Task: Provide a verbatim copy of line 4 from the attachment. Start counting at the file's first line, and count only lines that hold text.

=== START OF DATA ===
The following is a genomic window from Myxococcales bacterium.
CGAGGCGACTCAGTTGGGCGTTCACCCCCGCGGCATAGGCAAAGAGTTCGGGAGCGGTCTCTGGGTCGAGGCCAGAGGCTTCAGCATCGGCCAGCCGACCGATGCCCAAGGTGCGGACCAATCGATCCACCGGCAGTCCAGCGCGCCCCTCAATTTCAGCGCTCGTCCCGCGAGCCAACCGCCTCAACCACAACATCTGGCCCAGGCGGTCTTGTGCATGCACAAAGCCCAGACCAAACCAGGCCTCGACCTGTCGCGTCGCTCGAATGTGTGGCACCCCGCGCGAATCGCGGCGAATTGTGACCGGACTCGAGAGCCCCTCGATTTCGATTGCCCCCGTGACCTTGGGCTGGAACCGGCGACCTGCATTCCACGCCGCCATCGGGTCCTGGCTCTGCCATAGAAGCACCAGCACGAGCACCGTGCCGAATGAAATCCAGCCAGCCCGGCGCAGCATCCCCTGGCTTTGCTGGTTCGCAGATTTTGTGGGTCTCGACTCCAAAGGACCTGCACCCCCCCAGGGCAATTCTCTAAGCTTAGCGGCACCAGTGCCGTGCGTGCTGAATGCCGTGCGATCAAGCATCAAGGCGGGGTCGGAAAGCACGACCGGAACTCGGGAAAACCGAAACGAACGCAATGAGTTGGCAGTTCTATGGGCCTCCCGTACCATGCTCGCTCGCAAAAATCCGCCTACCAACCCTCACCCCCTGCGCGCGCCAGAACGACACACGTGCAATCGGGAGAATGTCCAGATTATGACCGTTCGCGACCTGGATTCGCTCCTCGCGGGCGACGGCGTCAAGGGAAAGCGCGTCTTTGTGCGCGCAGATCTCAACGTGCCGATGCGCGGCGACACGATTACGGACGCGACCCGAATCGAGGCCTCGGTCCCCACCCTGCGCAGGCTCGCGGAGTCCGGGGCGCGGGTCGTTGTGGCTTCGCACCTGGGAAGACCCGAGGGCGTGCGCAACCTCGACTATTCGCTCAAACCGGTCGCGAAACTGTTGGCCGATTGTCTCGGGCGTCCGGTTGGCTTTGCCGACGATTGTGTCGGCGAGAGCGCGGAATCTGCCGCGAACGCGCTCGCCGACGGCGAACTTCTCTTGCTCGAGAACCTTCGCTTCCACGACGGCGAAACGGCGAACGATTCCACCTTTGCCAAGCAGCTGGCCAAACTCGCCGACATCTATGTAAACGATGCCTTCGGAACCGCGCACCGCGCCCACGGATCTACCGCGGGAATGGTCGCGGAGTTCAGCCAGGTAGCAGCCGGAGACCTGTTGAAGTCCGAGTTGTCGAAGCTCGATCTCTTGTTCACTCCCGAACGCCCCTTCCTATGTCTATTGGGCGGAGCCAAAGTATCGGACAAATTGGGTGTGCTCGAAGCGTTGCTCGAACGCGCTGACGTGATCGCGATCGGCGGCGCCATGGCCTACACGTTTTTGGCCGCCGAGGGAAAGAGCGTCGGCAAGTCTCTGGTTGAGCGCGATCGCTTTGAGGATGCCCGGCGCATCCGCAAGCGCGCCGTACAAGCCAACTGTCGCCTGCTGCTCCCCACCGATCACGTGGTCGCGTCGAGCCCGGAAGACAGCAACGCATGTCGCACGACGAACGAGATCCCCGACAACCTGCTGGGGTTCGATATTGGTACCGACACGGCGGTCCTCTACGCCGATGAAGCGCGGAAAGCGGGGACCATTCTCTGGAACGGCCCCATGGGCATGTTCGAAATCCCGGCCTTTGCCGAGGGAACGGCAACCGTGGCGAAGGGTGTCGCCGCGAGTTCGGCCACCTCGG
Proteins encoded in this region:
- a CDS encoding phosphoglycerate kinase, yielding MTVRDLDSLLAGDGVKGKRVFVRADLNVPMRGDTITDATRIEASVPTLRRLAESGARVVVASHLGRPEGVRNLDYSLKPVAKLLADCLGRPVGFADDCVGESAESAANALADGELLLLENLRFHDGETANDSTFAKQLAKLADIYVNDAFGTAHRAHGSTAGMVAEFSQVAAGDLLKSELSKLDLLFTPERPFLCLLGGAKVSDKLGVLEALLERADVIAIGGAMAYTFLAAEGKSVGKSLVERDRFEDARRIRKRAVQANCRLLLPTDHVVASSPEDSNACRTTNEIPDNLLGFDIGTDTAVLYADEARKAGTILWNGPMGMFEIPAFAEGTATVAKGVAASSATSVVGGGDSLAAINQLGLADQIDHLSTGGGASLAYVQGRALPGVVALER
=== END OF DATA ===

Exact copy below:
- a CDS encoding phosphoglycerate kinase, yielding MTVRDLDSLLAGDGVKGKRVFVRADLNVPMRGDTITDATRIEASVPTLRRLAESGARVVVASHLGRPEGVRNLDYSLKPVAKLLADCLGRPVGFADDCVGESAESAANALADGELLLLENLRFHDGETANDSTFAKQLAKLADIYVNDAFGTAHRAHGSTAGMVAEFSQVAAGDLLKSELSKLDLLFTPERPFLCLLGGAKVSDKLGVLEALLERADVIAIGGAMAYTFLAAEGKSVGKSLVERDRFEDARRIRKRAVQANCRLLLPTDHVVASSPEDSNACRTTNEIPDNLLGFDIGTDTAVLYADEARKAGTILWNGPMGMFEIPAFAEGTATVAKGVAASSATSVVGGGDSLAAINQLGLADQIDHLSTGGGASLAYVQGRALPGVVALER